He sent a dispatch rider off in the direction of his headquarters back in Belgium with a message urgently requesting reinforcements; a few miles down the road, meanwhile, French royalist troops had started to break through Dumouriez’s rear flank and were staging attacks on his left flank to keep the Legion forces off balance. The strange, convoluted four-way clash would drag on through most of the next 72 hours, during which time Dumouriez’s top deputy would be killed and Dumoriez himself seriously wounded.
However, as the top Austrian general himself had previously noted, the rebels wouldn’t quit, and by 10:00 AM on August 15th the royalists found themselves on the defensive as Dumouriez’s surviving soldiers abruptly turned back upon their foes like mad dogs, savaging them as their own ranks had been savaged by the royalists when the battle had begun.
Early that afternoon, the Austrians once more went into retreat, leaving the royalist forces to cope as best they could with the Legion armies and their civilian partisan cohorts. By dusk the royalists were also in retreat, their ranks decimated by the combined blows of the partisans’ hit-and-run attacks and the relentless hammering of General Dumouriez’s troops. Franz Joseph was so shaken by the news of these twin defeats that he retired to his bedchamber in a fit of melancholy and didn’t come out again for the next 24 hours.
When he finally did emerge, it would be to the news that the rebellion against his sister Marie was spreading as far as Limoges and that Lafayette’s insurgents now held most of Paris. The Estates- General, under the leadership of Aix-en-Provence representative Honoré Gabriel de Riqueti-- a.k.a. Comte de Mirabeau --had begun drafting the first French constitution and were discussing a series of far-reaching political reforms for France. Robespierre, like the dedicated attorney that he was, had started traveling the countryside to make the rebels’ case to people still sitting on the political fence; Danton used his impressive rhetorical gifts to keep up the morale of his comrades in the revolution.
It wasn’t only Danton’s fellow Frenchmen who marveled at his oratory; across the English Channel, a group of British admirers of the lawyer-turned-revolutionary leader were organizing the first Danton Society in London. The Society, composed of mainly liberal scholars and philosophers, was dedicated to publishing translations of Danton’s speeches and promoting his democratic ideals in Britain; King George III disliked them but was loath to act too forcefully against them lest his subjects start rising against him just as the American colonists had done back in 1775.
Before long, Danton Societies were being established in other British cities as well; by the time the battle for Paris was over, the movement had started crossing over to Ireland as well, and on the other side of the Atlantic Benjamin Franklin was writing pamphlets lauding Danton as "a Socrates for our own time". As August faded into September, and the struggle between the royalists and the Legion for the possession of Paris dragged on, more of Danton’s work found its way to American shores, and soon charters were being drawn up for Danton Societies in Boston, New York, and Philadelphia.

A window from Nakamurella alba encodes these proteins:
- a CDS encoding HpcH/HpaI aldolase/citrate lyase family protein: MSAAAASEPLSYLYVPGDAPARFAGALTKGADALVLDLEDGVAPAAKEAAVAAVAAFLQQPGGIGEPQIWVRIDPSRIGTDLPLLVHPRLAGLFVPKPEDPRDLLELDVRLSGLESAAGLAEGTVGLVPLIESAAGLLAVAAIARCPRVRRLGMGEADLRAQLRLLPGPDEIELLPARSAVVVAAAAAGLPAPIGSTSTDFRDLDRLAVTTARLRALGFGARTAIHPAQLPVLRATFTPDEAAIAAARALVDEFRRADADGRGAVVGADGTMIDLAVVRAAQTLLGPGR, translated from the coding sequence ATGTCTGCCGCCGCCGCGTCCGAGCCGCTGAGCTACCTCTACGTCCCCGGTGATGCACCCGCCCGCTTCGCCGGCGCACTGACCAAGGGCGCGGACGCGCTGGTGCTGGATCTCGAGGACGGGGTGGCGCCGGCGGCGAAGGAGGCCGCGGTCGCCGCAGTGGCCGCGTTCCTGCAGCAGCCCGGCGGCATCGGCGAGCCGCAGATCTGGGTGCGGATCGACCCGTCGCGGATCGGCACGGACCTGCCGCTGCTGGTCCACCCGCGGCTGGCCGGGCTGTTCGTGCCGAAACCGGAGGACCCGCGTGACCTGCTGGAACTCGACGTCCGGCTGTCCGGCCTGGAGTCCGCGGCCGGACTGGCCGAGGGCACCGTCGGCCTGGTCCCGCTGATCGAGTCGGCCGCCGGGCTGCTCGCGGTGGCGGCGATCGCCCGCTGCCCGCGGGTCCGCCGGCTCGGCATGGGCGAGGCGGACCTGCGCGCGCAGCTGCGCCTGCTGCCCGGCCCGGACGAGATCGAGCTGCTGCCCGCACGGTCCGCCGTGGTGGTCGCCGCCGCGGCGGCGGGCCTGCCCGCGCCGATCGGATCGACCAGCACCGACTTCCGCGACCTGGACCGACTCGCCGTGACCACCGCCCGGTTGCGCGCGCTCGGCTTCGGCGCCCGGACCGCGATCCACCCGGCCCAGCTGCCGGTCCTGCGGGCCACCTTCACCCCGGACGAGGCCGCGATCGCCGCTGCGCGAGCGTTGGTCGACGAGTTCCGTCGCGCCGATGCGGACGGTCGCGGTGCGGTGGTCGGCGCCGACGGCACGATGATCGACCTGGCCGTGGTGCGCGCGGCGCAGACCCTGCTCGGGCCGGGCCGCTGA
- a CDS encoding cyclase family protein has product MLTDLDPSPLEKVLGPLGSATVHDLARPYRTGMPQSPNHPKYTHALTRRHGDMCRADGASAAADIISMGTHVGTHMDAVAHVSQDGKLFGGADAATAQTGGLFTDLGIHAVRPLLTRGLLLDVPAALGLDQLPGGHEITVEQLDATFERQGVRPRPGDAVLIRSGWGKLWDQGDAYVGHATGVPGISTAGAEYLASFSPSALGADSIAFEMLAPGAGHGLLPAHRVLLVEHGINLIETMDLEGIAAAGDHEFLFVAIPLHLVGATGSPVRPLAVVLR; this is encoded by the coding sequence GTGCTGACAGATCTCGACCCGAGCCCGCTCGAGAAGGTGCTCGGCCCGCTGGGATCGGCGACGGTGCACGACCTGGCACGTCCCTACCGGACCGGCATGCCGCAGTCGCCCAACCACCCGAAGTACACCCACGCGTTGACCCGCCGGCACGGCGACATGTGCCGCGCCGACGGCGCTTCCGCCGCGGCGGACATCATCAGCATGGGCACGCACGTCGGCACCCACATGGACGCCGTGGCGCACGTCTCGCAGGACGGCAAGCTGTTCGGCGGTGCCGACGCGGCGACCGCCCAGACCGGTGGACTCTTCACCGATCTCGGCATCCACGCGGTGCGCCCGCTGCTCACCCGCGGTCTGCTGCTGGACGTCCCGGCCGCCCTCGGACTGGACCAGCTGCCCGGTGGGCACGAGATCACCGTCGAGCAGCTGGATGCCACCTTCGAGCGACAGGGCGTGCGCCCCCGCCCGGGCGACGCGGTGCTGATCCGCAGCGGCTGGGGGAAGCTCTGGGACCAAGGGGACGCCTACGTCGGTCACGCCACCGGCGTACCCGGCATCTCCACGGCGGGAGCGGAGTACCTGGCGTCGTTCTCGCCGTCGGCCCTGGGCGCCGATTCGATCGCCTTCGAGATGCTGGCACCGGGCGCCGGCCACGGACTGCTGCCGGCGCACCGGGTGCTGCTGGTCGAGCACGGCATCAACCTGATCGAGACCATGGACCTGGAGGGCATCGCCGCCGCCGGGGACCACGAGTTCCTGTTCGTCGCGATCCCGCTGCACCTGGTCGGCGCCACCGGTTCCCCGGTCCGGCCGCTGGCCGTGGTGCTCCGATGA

By early September, the royal palace at Versailles felt more like a prison for Queen Marie Antoinette...and one where she’d been placed in solitary confinement to boot. Despite her soldiers’ best efforts, the Grand Legion of the Republic still controlled most of Paris and were gaining ground in the rest; worse, support for the rebellion was growing within the countryside and some of the more radical elements of the rebel movement were calling for the queen to be exiled or even executed. Her children were living in exile in Vienna. And many would- be suitors who’d hoped to fill her late husband’s shoes ended up being discouraged from courting her because of the political instability racking France.
One suitor conspicuously not discouraged was Swedish count Axel Fersson, who’d been enamored with Marie since meeting her at a fancy dress ball two months into her reign as French monarch. When the rebellion against her began, Fersson had wasted little time hatching a plan to smuggle her to safety; he’d only been waiting for the right time to implement it. When Fersson arrived at Versailles on September 9th, 1787 his self-appointed mission of rescuing Marie Antoinette had taken on added urgency-- the Tulieries, one of the last major royalist strongholds in Paris, was under siege by Legion troops and Jean-Paul Marat, the journalist-turned-unofficial propaganda chief for the revolutionary movement, had started calling for the queen to be placed before a special tribunal to answer for "crimes against the people" she was accused of committing since becoming ruler of France. There were even rumors that Irish volunteers were fighting under Lafayette’s command in exchange for future assistance from a new French government in winning independence for their own country, then under occupation by the British.
So when Fersson showed up at Marie’s door disguised as a common servant, she was more than willing to listen to whatever schemes he had in mind for getting her out of the rebels’ clutches...
To Be Continued
1The general’s campaign journal is preserved today at the Austrian National Library in Vienna.